Information Breakthrough: Issue 72
A printable version of this bulletin can be found at: Issue 72 E-Bulletin
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Please let us know if any of the items mentioned in this bulletin are not accessible to you – we will try to source them in an alternative format. Contributions are always welcome. The views of external organisations or commentators mentioned in this bulletin are not necessarily those of Breakthrough UK.
01: What Are ULOs For?
This is the title of our latest blog:
“The disabled people's movement is still relatively young, and as Disability History Month recently launched on 22nd November and disabled people continue to bear the brunt of the governments austerity measures, it's worth taking a look at our organisations, how they are faring, and maybe most importantly what they are for.”
To read more, please visit:
02: Disability Hate Crime Network (DHCN) Response to Bijan Ebrahimi Murder Case
The DHCN has responded angrily in a letter to the Attorney General to the sentences given yesterday in court to the two people involved in the appalling murder of disabled man Bijan Ebrahimi. Lee James killed Bijan Ebrahimi and set fire to his body in July. The judge said he must serve a minimum of 18 years in prison. Stephen Norley was given four years for helping James to drag Bijan Ebrahimi's body from the scene and then burn the body.
The co-ordinators of DHCN said: "As co-ordinators of the Disability Hate Crime Network we would like the Attorney General to review the sentences handed down today to Lee James and Steven Norley in the case of Bijan Ebrahimi, a disabled Iranian man who was falsely accused of paedophila by a mob, and then burnt to death two days later in July 2013....
It is not thought that the police or the Crown Prosecution Service had asked the judge to enhance the sentence because of disability hostility, which would have meant that the judge could enhance Norley's sentence under sec 146 of the CJA 2005 and James's sentence under LASPO 2013 (the first of its kind). At any rate, the sentences are perceived by disabled people and other affected groups to be extremely low, given the overwhelming violence and sadism in the murder."
For their statement in full, see:
More background on the case is on the BBC website:
03: UK Disability History Month
This is well under way now with events planned across the region. http://ukdisabilityhistorymonth.com/
Launching the month, Professor Mike Oliver gave his first speech in over 10 years. In this he warned of ‘fakes and false friends’, and listed 6 lessons from history which disabled people must take on board sustain and build on recent achievements. In short, these are:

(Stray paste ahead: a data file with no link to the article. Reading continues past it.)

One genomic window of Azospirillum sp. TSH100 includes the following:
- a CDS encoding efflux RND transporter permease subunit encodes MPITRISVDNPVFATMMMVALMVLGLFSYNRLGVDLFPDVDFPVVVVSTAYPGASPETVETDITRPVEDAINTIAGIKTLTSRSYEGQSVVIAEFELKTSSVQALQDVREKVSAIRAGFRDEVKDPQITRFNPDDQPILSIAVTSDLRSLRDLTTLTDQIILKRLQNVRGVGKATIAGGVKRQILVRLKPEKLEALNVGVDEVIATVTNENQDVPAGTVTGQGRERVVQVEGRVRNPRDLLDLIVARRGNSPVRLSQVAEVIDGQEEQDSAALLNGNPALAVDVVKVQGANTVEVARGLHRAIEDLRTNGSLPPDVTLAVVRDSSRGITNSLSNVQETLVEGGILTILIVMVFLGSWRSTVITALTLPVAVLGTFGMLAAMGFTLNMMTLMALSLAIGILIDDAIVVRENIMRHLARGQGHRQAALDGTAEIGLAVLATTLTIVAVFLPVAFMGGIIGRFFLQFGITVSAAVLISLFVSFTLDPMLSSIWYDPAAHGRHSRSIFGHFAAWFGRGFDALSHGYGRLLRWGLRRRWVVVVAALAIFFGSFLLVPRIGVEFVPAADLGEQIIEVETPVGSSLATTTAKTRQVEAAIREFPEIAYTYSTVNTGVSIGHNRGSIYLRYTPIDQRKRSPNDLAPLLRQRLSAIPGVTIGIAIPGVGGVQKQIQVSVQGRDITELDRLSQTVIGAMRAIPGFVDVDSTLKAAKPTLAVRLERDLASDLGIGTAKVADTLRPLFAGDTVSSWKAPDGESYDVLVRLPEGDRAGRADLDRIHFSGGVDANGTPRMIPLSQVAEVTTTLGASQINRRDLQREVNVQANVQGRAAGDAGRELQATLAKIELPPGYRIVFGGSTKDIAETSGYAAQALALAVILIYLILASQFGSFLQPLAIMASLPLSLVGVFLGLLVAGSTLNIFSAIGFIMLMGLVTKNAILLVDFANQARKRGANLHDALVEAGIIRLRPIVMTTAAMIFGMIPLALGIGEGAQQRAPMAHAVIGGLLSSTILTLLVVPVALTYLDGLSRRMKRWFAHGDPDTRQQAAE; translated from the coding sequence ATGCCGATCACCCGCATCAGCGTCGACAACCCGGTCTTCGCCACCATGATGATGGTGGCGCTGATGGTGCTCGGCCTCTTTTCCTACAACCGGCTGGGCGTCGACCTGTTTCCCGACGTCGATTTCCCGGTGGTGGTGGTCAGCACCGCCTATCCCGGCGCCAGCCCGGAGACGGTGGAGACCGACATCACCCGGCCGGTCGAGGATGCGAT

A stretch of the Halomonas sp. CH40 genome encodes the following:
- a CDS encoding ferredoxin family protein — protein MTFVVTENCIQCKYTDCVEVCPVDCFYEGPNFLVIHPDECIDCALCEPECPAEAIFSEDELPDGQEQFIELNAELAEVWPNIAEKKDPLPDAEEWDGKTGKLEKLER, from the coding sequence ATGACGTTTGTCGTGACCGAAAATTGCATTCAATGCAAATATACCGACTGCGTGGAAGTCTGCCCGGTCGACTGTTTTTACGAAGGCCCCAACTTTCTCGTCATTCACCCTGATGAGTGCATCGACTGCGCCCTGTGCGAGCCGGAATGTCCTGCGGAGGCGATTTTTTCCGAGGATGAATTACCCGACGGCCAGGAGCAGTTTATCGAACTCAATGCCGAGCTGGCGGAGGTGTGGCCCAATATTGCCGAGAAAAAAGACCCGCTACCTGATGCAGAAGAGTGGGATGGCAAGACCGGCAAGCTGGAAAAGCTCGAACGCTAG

1. “never to forget where we came from”
2. Meaning of independent living is independent living is “having choice and control in our lives” and “autonomy and self-determination”.
3. beware of “the fakes who seek to jump on the independent living bandwagon”
4. be wary of “so-called friends”, especially those who want to replace the welfare state with the “individualistic” personalisation agenda.
5. “honour the many disabled people who never managed to escape from the isolation and neglect of earlier times, or those who died on the journey towards independent living”.
6. Don’t go along with governments attempts to “turn our ideas into their own agendas”
A detailed summary is on the Disability News Service website, from which the above points were quoted:
We have set up a page on our website to commemorate the month. Currently this contains links to the NHS Disability History Timeline which we were involved in producing:
04: Five Disabled People Win Independent Living Fund Case
Five disabled people have successfully appealed against a High Court decision earlier this year which said that the planned closure of the Independent Living Fund is lawful.
The appeal judges agreed that the decision to close the fund was made without proper evidence, therefore putting independent living in jeopardy for many disabled people:
Ministers are now seeking further advice, but will not be appealing the decision. There have been calls for Esther McVey to resign as a Minister, as she was Minister for Disabled People at the time that the decision was made to close the fund.
In Its Disability Policy, The Government Wants To “Have Its Cake And Eat It”
A detailed analysis here from Jane Young on the appeal court judgement in the Independent Living Fund case. Discussing the contradictions she perceives in government policy, Jane says:
"Whilst the Government repeatedly emphasises its desire for disabled people to work and to participate in society, at the same time its policies seek to prevent us from doing so. Many ILF users are able to work and participate despite significant impairments because they receive a high level of support, generally via a direct payment that enables them to employ their own staff to support them in the way that suits them best. Without that support, their ability to participate – or even get washed, dressed and out of the house – will be totally compromised; some may even have to move into residential care, an outcome as unacceptable to disabled people as it would be to anyone else."
"Why We Need To Build On The Independent Living Fund"
This piece by Jenny Morris was written in the aftermath of the Court of Appeal decision:
"I would say that those disabled people who were willing to go to court to defend their right to independent living have shown us that we need something worth fighting for – and the current tinkering with the social care system is not it. Building on what is good about the Independent Living Fund gives us many more opportunities for working towards the goal of implementing, in full, the vision of independent living that disabled people have been fighting for over the last 30 years."
05: "Over 50,000 Disabled People Could Lose Jobs As Vital Support Is Cut"
So says a new report from the Disability Benefits Consortium, a group of over 50 charities for disabled people. A Freedom of Information request they sent for indicates that a fifth of people who currently get Disability Living Allowance (DLA) are in work. Their survey of 1,000 disabled people showed that, of those in work, more than half said they would not be able to continue in employment without their DLA.
Steve Winyard, Co-chair of the DBC Steering Group said: “One in five disabled people use DLA to help them in work. But thousands could be forced out of employment as a result of cuts to mobility help. DWP has failed to analyse this issue to date. It is vital that cuts don’t force disabled people out of work and cost more to the public purse overall.”
For more on this, see: